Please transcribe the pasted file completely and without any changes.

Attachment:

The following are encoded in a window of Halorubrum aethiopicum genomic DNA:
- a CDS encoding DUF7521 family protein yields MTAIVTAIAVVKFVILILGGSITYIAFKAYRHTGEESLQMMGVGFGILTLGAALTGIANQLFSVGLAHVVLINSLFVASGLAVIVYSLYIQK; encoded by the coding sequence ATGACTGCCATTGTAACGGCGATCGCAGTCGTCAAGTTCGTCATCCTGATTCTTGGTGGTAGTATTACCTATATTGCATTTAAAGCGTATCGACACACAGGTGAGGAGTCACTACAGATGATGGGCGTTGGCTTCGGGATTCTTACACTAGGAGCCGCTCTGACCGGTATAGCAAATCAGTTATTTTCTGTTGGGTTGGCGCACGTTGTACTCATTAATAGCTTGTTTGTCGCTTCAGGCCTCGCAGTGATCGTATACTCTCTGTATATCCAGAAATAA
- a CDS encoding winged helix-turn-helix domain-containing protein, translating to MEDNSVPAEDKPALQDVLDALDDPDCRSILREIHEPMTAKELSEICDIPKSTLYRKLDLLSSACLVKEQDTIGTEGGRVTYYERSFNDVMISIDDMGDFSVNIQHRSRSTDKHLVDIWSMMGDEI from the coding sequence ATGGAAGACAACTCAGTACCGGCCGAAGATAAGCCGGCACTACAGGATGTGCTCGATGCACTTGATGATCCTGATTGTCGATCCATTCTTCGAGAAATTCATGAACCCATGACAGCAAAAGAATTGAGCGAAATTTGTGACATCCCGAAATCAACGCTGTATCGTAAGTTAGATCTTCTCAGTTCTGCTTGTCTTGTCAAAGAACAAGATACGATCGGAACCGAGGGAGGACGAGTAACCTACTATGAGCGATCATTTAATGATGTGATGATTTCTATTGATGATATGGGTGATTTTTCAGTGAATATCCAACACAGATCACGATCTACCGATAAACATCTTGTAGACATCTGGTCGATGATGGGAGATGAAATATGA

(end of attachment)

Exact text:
The following are encoded in a window of Halorubrum aethiopicum genomic DNA:
- a CDS encoding DUF7521 family protein yields MTAIVTAIAVVKFVILILGGSITYIAFKAYRHTGEESLQMMGVGFGILTLGAALTGIANQLFSVGLAHVVLINSLFVASGLAVIVYSLYIQK; encoded by the coding sequence ATGACTGCCATTGTAACGGCGATCGCAGTCGTCAAGTTCGTCATCCTGATTCTTGGTGGTAGTATTACCTATATTGCATTTAAAGCGTATCGACACACAGGTGAGGAGTCACTACAGATGATGGGCGTTGGCTTCGGGATTCTTACACTAGGAGCCGCTCTGACCGGTATAGCAAATCAGTTATTTTCTGTTGGGTTGGCGCACGTTGTACTCATTAATAGCTTGTTTGTCGCTTCAGGCCTCGCAGTGATCGTATACTCTCTGTATATCCAGAAATAA
- a CDS encoding winged helix-turn-helix domain-containing protein, translating to MEDNSVPAEDKPALQDVLDALDDPDCRSILREIHEPMTAKELSEICDIPKSTLYRKLDLLSSACLVKEQDTIGTEGGRVTYYERSFNDVMISIDDMGDFSVNIQHRSRSTDKHLVDIWSMMGDEI from the coding sequence ATGGAAGACAACTCAGTACCGGCCGAAGATAAGCCGGCACTACAGGATGTGCTCGATGCACTTGATGATCCTGATTGTCGATCCATTCTTCGAGAAATTCATGAACCCATGACAGCAAAAGAATTGAGCGAAATTTGTGACATCCCGAAATCAACGCTGTATCGTAAGTTAGATCTTCTCAGTTCTGCTTGTCTTGTCAAAGAACAAGATACGATCGGAACCGAGGGAGGACGAGTAACCTACTATGAGCGATCATTTAATGATGTGATGATTTCTATTGATGATATGGGTGATTTTTCAGTGAATATCCAACACAGATCACGATCTACCGATAAACATCTTGTAGACATCTGGTCGATGATGGGAGATGAAATATGA